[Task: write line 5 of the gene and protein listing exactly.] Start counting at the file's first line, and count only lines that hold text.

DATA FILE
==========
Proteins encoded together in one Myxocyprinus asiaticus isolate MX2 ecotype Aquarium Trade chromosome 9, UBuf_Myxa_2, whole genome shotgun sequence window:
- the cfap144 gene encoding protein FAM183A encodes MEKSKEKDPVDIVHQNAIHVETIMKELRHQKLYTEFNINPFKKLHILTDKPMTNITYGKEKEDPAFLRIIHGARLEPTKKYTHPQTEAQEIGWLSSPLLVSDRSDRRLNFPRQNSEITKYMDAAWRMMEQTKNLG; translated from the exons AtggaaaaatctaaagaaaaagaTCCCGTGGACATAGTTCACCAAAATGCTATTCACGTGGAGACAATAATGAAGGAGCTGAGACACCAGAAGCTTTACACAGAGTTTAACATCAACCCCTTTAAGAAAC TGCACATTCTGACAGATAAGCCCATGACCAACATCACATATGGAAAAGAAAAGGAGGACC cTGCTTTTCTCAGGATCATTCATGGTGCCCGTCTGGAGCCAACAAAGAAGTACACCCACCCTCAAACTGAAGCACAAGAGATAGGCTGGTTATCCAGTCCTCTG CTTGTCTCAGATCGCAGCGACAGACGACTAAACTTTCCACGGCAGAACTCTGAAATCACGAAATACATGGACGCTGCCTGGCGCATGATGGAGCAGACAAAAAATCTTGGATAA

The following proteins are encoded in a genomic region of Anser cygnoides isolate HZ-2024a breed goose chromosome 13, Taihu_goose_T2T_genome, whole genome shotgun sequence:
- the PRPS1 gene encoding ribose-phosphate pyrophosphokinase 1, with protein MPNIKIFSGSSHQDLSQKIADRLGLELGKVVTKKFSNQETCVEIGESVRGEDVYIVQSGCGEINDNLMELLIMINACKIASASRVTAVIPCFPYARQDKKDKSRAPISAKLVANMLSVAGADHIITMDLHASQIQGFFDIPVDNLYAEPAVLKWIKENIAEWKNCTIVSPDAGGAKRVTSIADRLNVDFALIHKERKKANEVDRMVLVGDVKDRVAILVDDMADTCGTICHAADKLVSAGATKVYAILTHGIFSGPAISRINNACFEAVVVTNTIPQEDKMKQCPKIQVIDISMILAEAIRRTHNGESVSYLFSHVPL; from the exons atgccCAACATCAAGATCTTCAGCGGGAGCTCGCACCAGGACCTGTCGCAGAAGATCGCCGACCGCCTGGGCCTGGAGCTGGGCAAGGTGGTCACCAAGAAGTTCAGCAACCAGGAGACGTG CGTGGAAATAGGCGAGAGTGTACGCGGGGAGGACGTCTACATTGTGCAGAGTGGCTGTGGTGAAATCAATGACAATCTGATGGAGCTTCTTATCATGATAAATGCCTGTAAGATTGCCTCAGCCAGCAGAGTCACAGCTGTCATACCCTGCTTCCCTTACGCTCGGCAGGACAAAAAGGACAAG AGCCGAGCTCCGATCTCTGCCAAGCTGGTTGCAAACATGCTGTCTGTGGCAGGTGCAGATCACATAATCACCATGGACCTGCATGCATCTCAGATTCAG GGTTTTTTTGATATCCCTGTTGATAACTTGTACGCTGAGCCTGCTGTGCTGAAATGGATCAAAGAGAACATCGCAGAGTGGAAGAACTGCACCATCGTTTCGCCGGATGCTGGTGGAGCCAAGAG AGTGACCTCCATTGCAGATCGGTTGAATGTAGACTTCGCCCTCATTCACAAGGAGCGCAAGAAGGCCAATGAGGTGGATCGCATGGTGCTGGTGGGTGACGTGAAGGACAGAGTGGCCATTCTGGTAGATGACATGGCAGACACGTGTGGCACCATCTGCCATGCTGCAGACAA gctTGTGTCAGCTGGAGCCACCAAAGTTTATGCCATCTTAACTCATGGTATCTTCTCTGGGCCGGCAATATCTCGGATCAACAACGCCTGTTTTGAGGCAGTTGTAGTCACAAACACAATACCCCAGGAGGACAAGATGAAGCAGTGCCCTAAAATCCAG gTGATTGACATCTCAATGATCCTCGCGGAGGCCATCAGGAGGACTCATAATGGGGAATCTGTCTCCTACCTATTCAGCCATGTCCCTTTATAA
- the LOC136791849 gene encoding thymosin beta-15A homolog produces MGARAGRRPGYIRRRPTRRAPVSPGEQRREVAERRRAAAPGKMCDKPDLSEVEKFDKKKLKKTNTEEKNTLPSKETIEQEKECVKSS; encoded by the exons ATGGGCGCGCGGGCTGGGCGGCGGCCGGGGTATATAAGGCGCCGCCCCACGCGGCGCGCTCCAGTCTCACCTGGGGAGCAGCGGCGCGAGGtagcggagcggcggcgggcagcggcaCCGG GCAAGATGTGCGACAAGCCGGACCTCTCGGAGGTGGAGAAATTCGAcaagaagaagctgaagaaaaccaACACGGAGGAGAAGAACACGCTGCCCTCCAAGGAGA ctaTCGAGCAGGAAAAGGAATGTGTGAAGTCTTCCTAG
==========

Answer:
- the LOC136791849 gene encoding thymosin beta-15A homolog produces MGARAGRRPGYIRRRPTRRAPVSPGEQRREVAERRRAAAPGKMCDKPDLSEVEKFDKKKLKKTNTEEKNTLPSKETIEQEKECVKSS; encoded by the exons ATGGGCGCGCGGGCTGGGCGGCGGCCGGGGTATATAAGGCGCCGCCCCACGCGGCGCGCTCCAGTCTCACCTGGGGAGCAGCGGCGCGAGGtagcggagcggcggcgggcagcggcaCCGG GCAAGATGTGCGACAAGCCGGACCTCTCGGAGGTGGAGAAATTCGAcaagaagaagctgaagaaaaccaACACGGAGGAGAAGAACACGCTGCCCTCCAAGGAGA ctaTCGAGCAGGAAAAGGAATGTGTGAAGTCTTCCTAG